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Baseball Analysis  John Holway

To be perfectly honest


By John B Holway

I'm a Red Sox fan, not an A-Rod fan. Still, his bombshell news puzzles me.

Rodriquez doesn't look like a typical steroid user, and his numbers don’t follow the familiar Bonds-Clemens-McGwire pattern, with all their biggest years coming late in life. If anything, the data suggest that steroids were of dubious value to him.

He says he started taking them in 2001, when he was 25. His home runs did increase that year from 41 to 52, but that could be explained by an extra 80 at bats, a new friendly park, and the fact that 25 is historically a big age for power hitters. At the same age Babe Ruth also moved from the majors’ then worst hitting park (Fenway) to its coziest, the Polo Grounds, and jumped from 29 to 54.

The next year Babe climbed to 59, and Roger Maris zoomed from 39 to 61, so A-Rod’s 57 was not out of line. All three tumbled from those peaks at 27 (Ruth was benched part of the year.)

Rodriquez did test positive in ’03, when he was 27.

The year he says he stopped at age 28 was also his first in Yankee Stadium with its cavernous “Death Valley.” Predictably, he tumbled to 36 homers. If he was going to take steroids, that was surely the time to do it. The evidence suggests that he didn't.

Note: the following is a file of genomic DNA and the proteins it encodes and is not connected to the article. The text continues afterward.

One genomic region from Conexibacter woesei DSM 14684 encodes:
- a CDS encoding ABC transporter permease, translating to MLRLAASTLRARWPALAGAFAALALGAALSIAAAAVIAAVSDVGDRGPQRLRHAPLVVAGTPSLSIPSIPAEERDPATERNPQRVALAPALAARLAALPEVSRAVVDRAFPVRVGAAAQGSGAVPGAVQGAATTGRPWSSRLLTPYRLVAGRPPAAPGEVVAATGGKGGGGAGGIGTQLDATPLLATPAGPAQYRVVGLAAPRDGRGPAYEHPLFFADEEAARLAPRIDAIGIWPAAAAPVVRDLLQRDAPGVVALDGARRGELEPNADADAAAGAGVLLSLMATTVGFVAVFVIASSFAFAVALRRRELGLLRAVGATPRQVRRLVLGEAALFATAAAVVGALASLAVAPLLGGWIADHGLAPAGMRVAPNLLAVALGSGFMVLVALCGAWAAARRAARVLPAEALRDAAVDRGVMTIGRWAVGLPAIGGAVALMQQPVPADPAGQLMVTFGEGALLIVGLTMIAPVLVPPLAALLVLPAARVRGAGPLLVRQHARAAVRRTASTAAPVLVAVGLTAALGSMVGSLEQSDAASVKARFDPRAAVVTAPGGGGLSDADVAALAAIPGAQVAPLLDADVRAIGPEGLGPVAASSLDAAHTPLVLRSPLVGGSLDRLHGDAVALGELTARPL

Age AB HR HR/550 AB HR HR/550
24 554 41 41 432 29 37
25 632 52* 45 457 54* 65
26 624 57 50 540 59 60
27 607 47 43 406 35 47
28 601 36** 33 522 41 43

* New, friendlier parks

** New, tougher park

Maris was 20/550 in Cleveland, 39/550 in New York, and 57/550 when he broke the record at age 26.

Rodriquez’ numbers would not have attracted a sleuth’s suspicion. And his neck size did not grow noticeably bigger either.

Of more interest is his sudden jump from 35 to 51 in 2007, followed by a drop back to 35 in ’08. Was that steroids? Maybe, but not necessarily. He was 31 that year. It could have been just a statistical spike -- Ruth hit 60 at age 32. A-Rod’s drop-off the following year was partly due to 60 less at bats.

I wonder if Rodriquez’ cousin wasn't bamboozled by some Venezuelan black-market sharpsters, who took his money and sold him mostly sugar water. Did Alex throw away his chance for Cooperstown for a placebo?

­­­­­John B Holway’s latest book, Kick Mule!, a screenplay for TV, brings the history of the Negro Leagues to life through the adventures of Josh Gibson, Mule Suttles, Cool Papa Bell, Satchel Paige, Dizzy Dean, Willie Mays, and more.


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